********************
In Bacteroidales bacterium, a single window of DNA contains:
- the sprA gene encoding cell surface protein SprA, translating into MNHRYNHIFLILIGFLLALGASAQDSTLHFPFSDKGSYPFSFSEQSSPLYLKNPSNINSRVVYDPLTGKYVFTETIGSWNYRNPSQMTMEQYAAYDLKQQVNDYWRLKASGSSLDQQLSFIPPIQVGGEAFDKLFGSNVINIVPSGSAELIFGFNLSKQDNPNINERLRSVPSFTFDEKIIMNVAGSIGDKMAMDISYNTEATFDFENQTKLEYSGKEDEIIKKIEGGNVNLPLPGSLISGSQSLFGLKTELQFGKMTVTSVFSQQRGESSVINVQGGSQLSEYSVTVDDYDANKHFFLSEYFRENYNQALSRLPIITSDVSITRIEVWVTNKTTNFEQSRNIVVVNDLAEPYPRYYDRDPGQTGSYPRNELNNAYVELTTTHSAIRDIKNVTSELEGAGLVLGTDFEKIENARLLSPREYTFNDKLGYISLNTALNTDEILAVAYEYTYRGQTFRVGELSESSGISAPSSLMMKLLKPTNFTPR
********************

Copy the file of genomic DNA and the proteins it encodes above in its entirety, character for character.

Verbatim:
In Bacteroidales bacterium, a single window of DNA contains:
- the sprA gene encoding cell surface protein SprA, translating into MNHRYNHIFLILIGFLLALGASAQDSTLHFPFSDKGSYPFSFSEQSSPLYLKNPSNINSRVVYDPLTGKYVFTETIGSWNYRNPSQMTMEQYAAYDLKQQVNDYWRLKASGSSLDQQLSFIPPIQVGGEAFDKLFGSNVINIVPSGSAELIFGFNLSKQDNPNINERLRSVPSFTFDEKIIMNVAGSIGDKMAMDISYNTEATFDFENQTKLEYSGKEDEIIKKIEGGNVNLPLPGSLISGSQSLFGLKTELQFGKMTVTSVFSQQRGESSVINVQGGSQLSEYSVTVDDYDANKHFFLSEYFRENYNQALSRLPIITSDVSITRIEVWVTNKTTNFEQSRNIVVVNDLAEPYPRYYDRDPGQTGSYPRNELNNAYVELTTTHSAIRDIKNVTSELEGAGLVLGTDFEKIENARLLSPREYTFNDKLGYISLNTALNTDEILAVAYEYTYRGQTFRVGELSESSGISAPSSLMMKLLKPTNFTPR